Love and Nazis don't mix
- Man Hunt review by Count Otto Black
The synopsis given on the main page is, as is so often the case on this site, extremely misleading, and obviously written by someone who hasn't seen the film. Our hero decides to assassinate Hitler because a) it's more challenging than hunting boring old tigers, and b) Hitler obviously deserves to be shot because he's Hitler. Though since Adolf hasn't yet show his true colours by starting a global war, presumably the heroic assassin must have the same psychic powers possessed by Christopher Walken in "The Dead Zone". Anyway, his failure to kill Adolf, the first thing that anybody mentions about this movie and just about the only reason it's remembered, happens roughly two minutes in. Unfortunately there's over an hour and a half still to go.
His escape from Nazi Germany across hundreds of miles of hostile territory, injured, exhausted, friendless, and hunted by the entire Gestapo, was no doubt thrilling, but we have to take that on trust because we only see the last few minutes of this epic journey, presumably because showing us all of it would have needed a much higher budget. In just about no time, pausing only for an irritating shipboard interlude featuring a very, very young Roddy McDowall, he's back in England. Where, despite having recently beaten infinitely greater odds, he's hopelessly outclassed by the mighty undercover task-force the Nazis despatch to London, of whom there seem to be about six. Of course, he can't tell the police because... Actually I've forgotten why not. I think they got the explanation out of the way as hastily as they could to prevent the audience from noticing what a painfully contrived plot device it was.
Despite making almost no sense, if the movie was about a brave but outnumbered man being hunted by ruthless Nazis as implied by its title, it might still be a cracking good thriller. Unfortunately, three-quarters of the film is a cute semi-comic romance between our upper-class hero and some lower-class lady he happens to run into, involving endless incredibly stilted and awkward dialogue, accompanied by a syrupy and deeply annoying string arrangement of "A Nightingale Sang In Berkeley Square" which seems to be stuck on auto-repeat. Then, about 20 minutes from the end, the cast and crew suddenly remember this is supposed to be a thriller about a life-or-death struggle with merciless Nazi spies, not "My Fair Lady" minus the songs, and it gets dark, tragic, and even somewhat thrilling again. But it's far too little, far too late. George Sanders is at his villainous best as the surprisingly English-sounding Nazi who makes the contest personal, but he isn't in most of the film. And John Carradine as another nasty Nazi looks even scarier but has even less to do.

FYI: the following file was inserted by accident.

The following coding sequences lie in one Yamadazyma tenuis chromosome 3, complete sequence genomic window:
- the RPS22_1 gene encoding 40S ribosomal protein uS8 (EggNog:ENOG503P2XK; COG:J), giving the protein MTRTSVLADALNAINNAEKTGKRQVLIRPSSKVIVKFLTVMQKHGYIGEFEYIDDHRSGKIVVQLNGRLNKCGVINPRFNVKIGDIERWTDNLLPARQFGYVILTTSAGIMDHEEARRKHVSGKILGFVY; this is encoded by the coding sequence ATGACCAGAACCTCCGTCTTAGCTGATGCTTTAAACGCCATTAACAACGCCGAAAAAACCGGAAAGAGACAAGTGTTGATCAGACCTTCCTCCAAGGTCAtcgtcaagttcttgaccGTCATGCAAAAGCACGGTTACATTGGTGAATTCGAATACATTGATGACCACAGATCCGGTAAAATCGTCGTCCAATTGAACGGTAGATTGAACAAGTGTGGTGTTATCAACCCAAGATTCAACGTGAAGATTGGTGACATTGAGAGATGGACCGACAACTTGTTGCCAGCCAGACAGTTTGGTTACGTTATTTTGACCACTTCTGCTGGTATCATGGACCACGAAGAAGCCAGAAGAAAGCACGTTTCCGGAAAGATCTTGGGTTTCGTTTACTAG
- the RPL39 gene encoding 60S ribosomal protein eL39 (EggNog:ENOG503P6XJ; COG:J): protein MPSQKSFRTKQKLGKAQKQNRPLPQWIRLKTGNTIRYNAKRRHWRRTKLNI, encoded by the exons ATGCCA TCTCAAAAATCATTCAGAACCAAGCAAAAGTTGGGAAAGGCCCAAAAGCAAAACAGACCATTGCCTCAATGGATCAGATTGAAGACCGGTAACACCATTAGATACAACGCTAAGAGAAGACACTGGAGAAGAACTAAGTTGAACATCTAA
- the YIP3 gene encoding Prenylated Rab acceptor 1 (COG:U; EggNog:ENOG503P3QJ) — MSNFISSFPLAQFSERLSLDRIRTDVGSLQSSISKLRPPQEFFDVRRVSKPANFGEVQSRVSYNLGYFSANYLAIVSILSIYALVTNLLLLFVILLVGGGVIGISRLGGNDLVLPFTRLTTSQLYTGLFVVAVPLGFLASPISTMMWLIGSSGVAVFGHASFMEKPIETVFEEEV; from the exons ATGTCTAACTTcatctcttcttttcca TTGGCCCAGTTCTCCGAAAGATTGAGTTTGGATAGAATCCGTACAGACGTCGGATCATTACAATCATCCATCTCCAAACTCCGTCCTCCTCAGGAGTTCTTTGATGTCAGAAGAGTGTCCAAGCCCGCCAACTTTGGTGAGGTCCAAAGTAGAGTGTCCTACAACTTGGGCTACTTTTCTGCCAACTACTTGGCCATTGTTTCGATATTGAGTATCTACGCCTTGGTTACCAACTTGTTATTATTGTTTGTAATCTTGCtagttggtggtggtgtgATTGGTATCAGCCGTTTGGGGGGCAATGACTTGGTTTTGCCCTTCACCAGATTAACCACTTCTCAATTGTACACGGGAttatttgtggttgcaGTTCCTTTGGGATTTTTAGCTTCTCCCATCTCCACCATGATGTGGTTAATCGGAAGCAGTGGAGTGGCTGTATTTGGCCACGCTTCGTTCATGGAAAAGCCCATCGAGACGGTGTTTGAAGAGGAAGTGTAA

I was reminded of those sci-fi B-movies whose poster promises a rampaging monster, but in the actual movie it only appears on screen right at the end for five minutes if you're lucky. Fritz Lang was a genius, but he had his off days, and he always did his best work when he a generous budget to play with. This is a cheap propaganda film with a staggering amount of padding which for most of its running-time is in the wrong genre. Of course, you can't argue with the point it's trying to make unless you're a Nazi. But good intentions don't automatically result in a good movie.
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